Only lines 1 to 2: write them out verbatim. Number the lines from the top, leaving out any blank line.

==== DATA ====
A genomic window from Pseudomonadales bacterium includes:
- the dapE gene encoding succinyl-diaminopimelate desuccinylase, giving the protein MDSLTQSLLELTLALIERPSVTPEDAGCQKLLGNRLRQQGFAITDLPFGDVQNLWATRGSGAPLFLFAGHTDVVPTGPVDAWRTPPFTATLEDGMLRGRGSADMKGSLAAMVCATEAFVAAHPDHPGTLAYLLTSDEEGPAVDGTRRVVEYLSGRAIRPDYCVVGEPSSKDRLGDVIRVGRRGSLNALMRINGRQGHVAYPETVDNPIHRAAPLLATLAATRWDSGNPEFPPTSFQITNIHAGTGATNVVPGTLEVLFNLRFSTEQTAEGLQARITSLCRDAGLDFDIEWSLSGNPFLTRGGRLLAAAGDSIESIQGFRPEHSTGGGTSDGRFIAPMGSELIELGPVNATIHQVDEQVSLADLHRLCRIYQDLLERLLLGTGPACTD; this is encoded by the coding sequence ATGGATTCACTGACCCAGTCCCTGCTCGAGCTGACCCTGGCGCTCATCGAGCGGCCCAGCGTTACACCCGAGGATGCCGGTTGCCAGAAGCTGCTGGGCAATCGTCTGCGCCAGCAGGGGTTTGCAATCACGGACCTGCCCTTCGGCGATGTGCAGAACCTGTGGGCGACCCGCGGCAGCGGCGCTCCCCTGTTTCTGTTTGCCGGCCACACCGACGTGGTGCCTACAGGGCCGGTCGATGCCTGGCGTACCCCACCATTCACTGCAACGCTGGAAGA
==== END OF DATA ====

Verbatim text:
A genomic window from Pseudomonadales bacterium includes:
- the dapE gene encoding succinyl-diaminopimelate desuccinylase, giving the protein MDSLTQSLLELTLALIERPSVTPEDAGCQKLLGNRLRQQGFAITDLPFGDVQNLWATRGSGAPLFLFAGHTDVVPTGPVDAWRTPPFTATLEDGMLRGRGSADMKGSLAAMVCATEAFVAAHPDHPGTLAYLLTSDEEGPAVDGTRRVVEYLSGRAIRPDYCVVGEPSSKDRLGDVIRVGRRGSLNALMRINGRQGHVAYPETVDNPIHRAAPLLATLAATRWDSGNPEFPPTSFQITNIHAGTGATNVVPGTLEVLFNLRFSTEQTAEGLQARITSLCRDAGLDFDIEWSLSGNPFLTRGGRLLAAAGDSIESIQGFRPEHSTGGGTSDGRFIAPMGSELIELGPVNATIHQVDEQVSLADLHRLCRIYQDLLERLLLGTGPACTD; this is encoded by the coding sequence ATGGATTCACTGACCCAGTCCCTGCTCGAGCTGACCCTGGCGCTCATCGAGCGGCCCAGCGTTACACCCGAGGATGCCGGTTGCCAGAAGCTGCTGGGCAATCGTCTGCGCCAGCAGGGGTTTGCAATCACGGACCTGCCCTTCGGCGATGTGCAGAACCTGTGGGCGACCCGCGGCAGCGGCGCTCCCCTGTTTCTGTTTGCCGGCCACACCGACGTGGTGCCTACAGGGCCGGTCGATGCCTGGCGTACCCCACCATTCACTGCAACGCTGGAAGA